I am indebted to my present and former students, Radek Grzeszczuk, Yuencheng Lee, Tamer Rabie, Xioyuan Tu, and colleages, Kurt Fleischer, Michael Kass, Keith Waters, Andrew Witkin, for their invaluable contributions to the research reviewed herein. Funding was provided in part by the Natural Sciences and Engineering Research Council of Canada and the Canada Council for the Arts.

  1.  Fleischer, K., A. Witkin, M. Kass and D. Terzopoulos. Cooking with Kurt, animation in ACM SIGGRAPH Video Review Issue 36: SIGGRAPH 87 Film & Video Show, 1998.
  2.  Guenter, B., C. Grimm, D. Wood, H. Malvar, F. Pighin. "Making faces," Computer Graphics, Proceedings of SIGGRAPH 98, Orlando, FL, July 1998, p. 55-66.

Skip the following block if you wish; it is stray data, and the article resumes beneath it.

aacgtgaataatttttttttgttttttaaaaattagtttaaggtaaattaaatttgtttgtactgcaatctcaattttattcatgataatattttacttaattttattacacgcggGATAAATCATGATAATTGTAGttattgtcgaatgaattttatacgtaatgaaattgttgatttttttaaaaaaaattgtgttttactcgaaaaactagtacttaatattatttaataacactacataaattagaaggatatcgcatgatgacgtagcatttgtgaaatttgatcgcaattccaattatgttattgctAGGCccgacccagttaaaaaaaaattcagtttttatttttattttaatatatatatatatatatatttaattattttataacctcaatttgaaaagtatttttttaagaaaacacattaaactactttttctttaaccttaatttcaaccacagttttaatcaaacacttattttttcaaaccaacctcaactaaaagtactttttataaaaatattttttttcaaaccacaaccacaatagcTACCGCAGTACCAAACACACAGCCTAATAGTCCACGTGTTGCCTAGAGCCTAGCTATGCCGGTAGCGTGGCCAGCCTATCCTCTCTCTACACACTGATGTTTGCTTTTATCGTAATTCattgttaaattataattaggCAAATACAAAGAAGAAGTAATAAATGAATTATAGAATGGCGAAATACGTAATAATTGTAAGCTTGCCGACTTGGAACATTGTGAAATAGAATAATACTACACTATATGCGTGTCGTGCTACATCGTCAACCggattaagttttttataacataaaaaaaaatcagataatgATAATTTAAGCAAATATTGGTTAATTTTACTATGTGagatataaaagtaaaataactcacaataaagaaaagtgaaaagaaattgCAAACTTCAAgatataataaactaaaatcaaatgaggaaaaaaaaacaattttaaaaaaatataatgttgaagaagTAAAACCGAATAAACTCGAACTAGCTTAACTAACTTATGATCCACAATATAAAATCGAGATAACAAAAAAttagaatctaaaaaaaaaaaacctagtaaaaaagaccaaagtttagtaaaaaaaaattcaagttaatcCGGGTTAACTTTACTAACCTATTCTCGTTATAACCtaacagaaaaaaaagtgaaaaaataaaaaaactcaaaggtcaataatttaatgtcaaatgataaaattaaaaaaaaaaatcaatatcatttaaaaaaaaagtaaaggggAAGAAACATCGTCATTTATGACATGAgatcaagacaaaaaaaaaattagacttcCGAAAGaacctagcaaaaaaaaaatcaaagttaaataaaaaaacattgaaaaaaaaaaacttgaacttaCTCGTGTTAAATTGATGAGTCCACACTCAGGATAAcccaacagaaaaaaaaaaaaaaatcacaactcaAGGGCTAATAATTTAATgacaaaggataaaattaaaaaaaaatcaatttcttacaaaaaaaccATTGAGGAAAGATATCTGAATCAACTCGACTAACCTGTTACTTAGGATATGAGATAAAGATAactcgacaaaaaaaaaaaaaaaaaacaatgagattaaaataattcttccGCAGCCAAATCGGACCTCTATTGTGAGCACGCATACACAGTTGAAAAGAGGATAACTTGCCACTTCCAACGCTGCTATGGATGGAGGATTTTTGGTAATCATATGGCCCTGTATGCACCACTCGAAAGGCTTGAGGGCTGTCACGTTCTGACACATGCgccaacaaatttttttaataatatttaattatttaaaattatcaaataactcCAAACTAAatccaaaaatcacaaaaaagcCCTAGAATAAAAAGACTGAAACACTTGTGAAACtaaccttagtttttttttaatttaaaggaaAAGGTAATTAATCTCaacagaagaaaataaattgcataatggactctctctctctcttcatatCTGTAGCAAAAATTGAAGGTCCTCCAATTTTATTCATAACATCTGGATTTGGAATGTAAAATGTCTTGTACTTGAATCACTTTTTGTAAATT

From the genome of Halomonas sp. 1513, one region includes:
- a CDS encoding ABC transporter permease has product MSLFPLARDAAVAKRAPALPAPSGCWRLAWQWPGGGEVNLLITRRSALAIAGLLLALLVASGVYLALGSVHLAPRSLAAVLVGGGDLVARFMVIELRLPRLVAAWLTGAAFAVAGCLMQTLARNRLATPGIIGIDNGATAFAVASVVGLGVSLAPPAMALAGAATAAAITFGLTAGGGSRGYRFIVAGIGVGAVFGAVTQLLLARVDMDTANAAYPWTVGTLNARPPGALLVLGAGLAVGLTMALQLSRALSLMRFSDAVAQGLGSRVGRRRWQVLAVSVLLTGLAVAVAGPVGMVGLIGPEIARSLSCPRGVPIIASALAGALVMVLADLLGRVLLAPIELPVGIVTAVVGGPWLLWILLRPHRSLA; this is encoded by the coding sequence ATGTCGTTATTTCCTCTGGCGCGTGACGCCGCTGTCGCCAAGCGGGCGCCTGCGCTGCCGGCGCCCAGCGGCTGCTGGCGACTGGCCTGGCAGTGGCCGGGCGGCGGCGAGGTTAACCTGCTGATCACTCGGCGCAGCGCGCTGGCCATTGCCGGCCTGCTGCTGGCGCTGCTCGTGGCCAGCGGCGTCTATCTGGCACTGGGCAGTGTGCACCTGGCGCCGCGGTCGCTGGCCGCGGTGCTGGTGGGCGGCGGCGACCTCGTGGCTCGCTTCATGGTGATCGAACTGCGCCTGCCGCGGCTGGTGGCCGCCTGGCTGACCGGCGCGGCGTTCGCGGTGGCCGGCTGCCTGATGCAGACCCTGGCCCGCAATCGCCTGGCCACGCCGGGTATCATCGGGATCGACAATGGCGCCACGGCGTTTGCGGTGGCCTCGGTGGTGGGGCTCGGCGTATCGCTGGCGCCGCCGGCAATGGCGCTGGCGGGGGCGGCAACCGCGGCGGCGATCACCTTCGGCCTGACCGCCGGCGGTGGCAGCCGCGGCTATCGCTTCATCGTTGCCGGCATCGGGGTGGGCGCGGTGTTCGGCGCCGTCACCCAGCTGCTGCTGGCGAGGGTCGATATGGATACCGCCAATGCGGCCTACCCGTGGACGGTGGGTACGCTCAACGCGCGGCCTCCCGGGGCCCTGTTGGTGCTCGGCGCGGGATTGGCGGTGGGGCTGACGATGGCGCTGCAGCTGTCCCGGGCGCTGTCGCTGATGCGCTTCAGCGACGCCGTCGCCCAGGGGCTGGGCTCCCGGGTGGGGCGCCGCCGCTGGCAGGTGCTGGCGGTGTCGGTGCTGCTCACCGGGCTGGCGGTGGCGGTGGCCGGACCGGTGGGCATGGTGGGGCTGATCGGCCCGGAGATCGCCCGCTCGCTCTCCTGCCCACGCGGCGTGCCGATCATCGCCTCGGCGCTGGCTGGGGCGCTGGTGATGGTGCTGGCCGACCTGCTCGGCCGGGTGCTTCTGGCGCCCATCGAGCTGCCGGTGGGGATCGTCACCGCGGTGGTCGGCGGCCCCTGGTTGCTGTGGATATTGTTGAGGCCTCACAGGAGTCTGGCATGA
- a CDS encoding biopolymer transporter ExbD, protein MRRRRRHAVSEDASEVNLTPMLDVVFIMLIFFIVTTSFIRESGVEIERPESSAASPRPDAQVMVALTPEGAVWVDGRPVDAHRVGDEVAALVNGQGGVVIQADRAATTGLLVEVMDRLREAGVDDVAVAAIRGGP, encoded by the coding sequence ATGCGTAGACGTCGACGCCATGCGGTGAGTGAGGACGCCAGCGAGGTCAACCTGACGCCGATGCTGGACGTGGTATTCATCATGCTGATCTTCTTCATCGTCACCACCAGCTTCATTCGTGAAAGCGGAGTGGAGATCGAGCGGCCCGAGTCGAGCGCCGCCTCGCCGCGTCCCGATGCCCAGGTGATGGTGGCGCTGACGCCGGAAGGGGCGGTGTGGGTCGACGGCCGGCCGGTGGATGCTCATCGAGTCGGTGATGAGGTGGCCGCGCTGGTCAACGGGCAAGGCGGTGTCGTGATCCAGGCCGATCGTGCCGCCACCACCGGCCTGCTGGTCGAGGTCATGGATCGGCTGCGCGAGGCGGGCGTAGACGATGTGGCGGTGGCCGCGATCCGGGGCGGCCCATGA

3.  Lee, Y., D. Terzopoulos, K. Waters. "Realistic facial modeling for animation," Computer Graphics, Proceedings of SIGGRAPH 95, Los Angeles, CA, August 1995, p. 55-62.
  4.  Pighin, F., J. Hecker, D. Lishinski, R. Szeliski, D. Salesin. "Synthesizing realistic facial expressions from photographs," Computer Graphics, Proceedings of SIGGRAPH 98, Orlando, FL, July 1998, p. 75-84.
  5.  SynaPix, Inc., Lowell, MA; see website. Science.D.Visions, Dortmund, Germany; see website. REALVIZ, S. A., Sophia Antipolis, France; see website.
  6.  Terzopoulos, D. "Artificial life for computer graphics," Communications of the ACM, 42(8):34-42, 1999.
  7.  Terzopoulos, D. and T. Rabie. Animat vision: Active vision in artificial animals. Videre: Journal of Computer Vision Research, 1(1):2-19, 1997. See website.
  8.  Terzopoulos, D., X. Tu and R. Grzeszczuk. "Artificial fishes: Autonomous locomotion, perception, behavior, and learning in a simulated physical world," Artificial Life, 1(4):327-351, 1994.
  9.  Terzopoulos, D. and A. Witkin. "Physically-based models with rigid and deformable components," IEEE Computer Graphics and Applications, 8(6):41-51, 1988.